Building materials marketing never works because it follows rather than leads. Marketing leadership is an important driver for any kind of business success. The trouble is, it’s a bit difficult to define. You know it when you see it, but what it takes to develop it isn’t as obvious.
At its core, marketing leadership is your ability to develop the vision, define the mission and formulate the objectives for a marketing campaign. Those skills, combined with innovative marketing strategies, is what it takes to gain a stronger share of the building materials market.
Everyone develops leadership skills their own way, whether it’s through careful study or plenty of practical hands-on experience. But I’m going to give you six strategies that will help you improve your marketing and acquire that kind of leadership, no matter what your personal strengths are.
Marketing Building Materials
When it comes to the building materials industry, marketing has traditionally played second fiddle to sales. Every company had a marketing department, but marketing teams kind of went with the flow, checked off boxes and advertised the company’s products.
The industry has changed since then. It’s no longer good enough to market your product. If you want to grow and succeed in a sustainable way, you need effective and competitive marketing strategies.
The market is getting saturated. It is harder to create interest in your product and to make it stand out from the competition.
Major Challenges for Marketers
Marketing is incredibly important, but building materials marketers face three significant challenges.
- Marketing is often misunderstood and misused. Marketers are often treated like graphic designers, as if their expertise is making things look nice instead of real marketing. The higher ups in the company give marketers tasks to complete (“make us a brochure”) instead of giving them problems to solve (“how can we better communicate to our stakeholders?”).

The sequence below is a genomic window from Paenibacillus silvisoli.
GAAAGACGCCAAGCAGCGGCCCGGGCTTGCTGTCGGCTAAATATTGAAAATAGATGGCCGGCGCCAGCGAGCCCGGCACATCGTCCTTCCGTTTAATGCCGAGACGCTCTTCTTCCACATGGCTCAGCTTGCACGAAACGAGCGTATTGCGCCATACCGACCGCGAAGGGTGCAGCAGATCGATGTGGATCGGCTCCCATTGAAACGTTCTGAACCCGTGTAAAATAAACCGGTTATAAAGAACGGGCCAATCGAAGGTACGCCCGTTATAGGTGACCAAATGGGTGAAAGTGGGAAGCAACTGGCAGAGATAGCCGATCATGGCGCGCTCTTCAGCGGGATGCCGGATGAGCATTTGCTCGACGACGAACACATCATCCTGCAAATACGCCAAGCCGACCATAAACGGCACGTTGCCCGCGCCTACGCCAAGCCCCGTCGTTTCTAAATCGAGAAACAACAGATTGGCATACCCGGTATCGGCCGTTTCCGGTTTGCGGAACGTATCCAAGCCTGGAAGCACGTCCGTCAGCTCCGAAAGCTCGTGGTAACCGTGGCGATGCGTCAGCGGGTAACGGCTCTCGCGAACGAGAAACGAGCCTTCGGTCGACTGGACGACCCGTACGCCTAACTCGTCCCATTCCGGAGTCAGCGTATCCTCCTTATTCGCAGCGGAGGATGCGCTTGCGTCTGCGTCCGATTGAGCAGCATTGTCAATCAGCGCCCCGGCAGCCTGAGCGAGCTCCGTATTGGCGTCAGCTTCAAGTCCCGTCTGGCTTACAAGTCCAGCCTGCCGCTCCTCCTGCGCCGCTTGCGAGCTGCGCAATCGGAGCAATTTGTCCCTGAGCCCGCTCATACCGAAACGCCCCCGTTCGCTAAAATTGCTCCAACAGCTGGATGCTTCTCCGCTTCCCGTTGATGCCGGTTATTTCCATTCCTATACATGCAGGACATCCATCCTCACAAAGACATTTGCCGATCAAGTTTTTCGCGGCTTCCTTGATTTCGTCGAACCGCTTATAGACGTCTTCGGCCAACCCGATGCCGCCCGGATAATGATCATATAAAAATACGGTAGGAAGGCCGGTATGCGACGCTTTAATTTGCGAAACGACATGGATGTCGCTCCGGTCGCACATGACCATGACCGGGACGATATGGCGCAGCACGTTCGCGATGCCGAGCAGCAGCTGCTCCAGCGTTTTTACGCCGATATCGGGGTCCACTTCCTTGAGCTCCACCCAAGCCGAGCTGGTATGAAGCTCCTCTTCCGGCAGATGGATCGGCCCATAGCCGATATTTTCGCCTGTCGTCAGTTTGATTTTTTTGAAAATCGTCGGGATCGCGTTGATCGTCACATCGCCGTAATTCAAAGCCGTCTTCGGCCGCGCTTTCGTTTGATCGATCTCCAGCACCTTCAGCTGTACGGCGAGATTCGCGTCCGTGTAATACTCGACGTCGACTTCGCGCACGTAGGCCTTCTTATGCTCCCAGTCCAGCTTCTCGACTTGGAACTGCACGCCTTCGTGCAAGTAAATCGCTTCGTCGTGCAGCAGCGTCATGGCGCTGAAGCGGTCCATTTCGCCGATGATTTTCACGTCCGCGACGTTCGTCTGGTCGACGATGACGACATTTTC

- Marketing success is still often measured according to task completion (how many boxes the marketing team can check off) and budget constraints (how much the campaign cost) instead of the return on investment. Launching a campaign on time and under budget doesn’t mean it’s effective.
- Everyone thinks they’re a marketing expert. There’s an art and a science to marketing. It’s a combination of creative thinking and data-driven decision-making. Instead of letting the experts handle it, marketing decisions are often based on what the boss likes.
To create sustainable success for your company, you have to overcome these challenges. That’s where marketing leadership comes in. Here’s what it takes to develop it.
6 Strategies for Developing Marketing Leadership
1. Get Involved at a Higher Level
Marketers are often handed tasks to do instead of being involved in solving higher level problems. If that’s the way things are done at your company, take steps to changing it from the bottom up.
Marketing leaders should offer their expertise and get involved in the strategic operations of the business. Frame issues in terms of problems in need of solutions, not actions that need to be completed.
For example, when you’re asked to redesign the website or a tradeshow booth, find out what the overall goal of that task is. Is it to increase engagement? Is it to stand out from a specific competitor? Is there a specific type of customer the company wants to win over?